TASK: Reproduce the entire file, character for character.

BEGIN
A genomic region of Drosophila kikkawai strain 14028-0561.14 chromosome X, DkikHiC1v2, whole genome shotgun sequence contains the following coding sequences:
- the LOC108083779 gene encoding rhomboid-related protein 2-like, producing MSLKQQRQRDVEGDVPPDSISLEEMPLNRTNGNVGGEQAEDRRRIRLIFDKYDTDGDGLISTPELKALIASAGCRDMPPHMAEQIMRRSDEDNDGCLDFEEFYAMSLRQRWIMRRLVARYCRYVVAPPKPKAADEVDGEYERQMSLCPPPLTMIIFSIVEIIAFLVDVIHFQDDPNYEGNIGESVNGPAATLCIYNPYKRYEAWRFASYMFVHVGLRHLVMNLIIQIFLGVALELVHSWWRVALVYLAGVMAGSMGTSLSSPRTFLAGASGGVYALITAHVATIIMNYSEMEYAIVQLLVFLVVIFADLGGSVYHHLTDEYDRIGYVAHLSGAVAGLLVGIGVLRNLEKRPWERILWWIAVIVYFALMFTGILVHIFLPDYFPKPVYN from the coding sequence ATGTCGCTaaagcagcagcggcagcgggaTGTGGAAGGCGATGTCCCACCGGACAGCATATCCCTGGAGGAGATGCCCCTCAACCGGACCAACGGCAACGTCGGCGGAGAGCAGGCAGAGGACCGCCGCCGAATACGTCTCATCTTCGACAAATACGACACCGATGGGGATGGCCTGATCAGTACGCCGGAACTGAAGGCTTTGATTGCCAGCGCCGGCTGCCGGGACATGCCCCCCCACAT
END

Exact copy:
A genomic region of Drosophila kikkawai strain 14028-0561.14 chromosome X, DkikHiC1v2, whole genome shotgun sequence contains the following coding sequences:
- the LOC108083779 gene encoding rhomboid-related protein 2-like, producing MSLKQQRQRDVEGDVPPDSISLEEMPLNRTNGNVGGEQAEDRRRIRLIFDKYDTDGDGLISTPELKALIASAGCRDMPPHMAEQIMRRSDEDNDGCLDFEEFYAMSLRQRWIMRRLVARYCRYVVAPPKPKAADEVDGEYERQMSLCPPPLTMIIFSIVEIIAFLVDVIHFQDDPNYEGNIGESVNGPAATLCIYNPYKRYEAWRFASYMFVHVGLRHLVMNLIIQIFLGVALELVHSWWRVALVYLAGVMAGSMGTSLSSPRTFLAGASGGVYALITAHVATIIMNYSEMEYAIVQLLVFLVVIFADLGGSVYHHLTDEYDRIGYVAHLSGAVAGLLVGIGVLRNLEKRPWERILWWIAVIVYFALMFTGILVHIFLPDYFPKPVYN from the coding sequence ATGTCGCTaaagcagcagcggcagcgggaTGTGGAAGGCGATGTCCCACCGGACAGCATATCCCTGGAGGAGATGCCCCTCAACCGGACCAACGGCAACGTCGGCGGAGAGCAGGCAGAGGACCGCCGCCGAATACGTCTCATCTTCGACAAATACGACACCGATGGGGATGGCCTGATCAGTACGCCGGAACTGAAGGCTTTGATTGCCAGCGCCGGCTGCCGGGACATGCCCCCCCACAT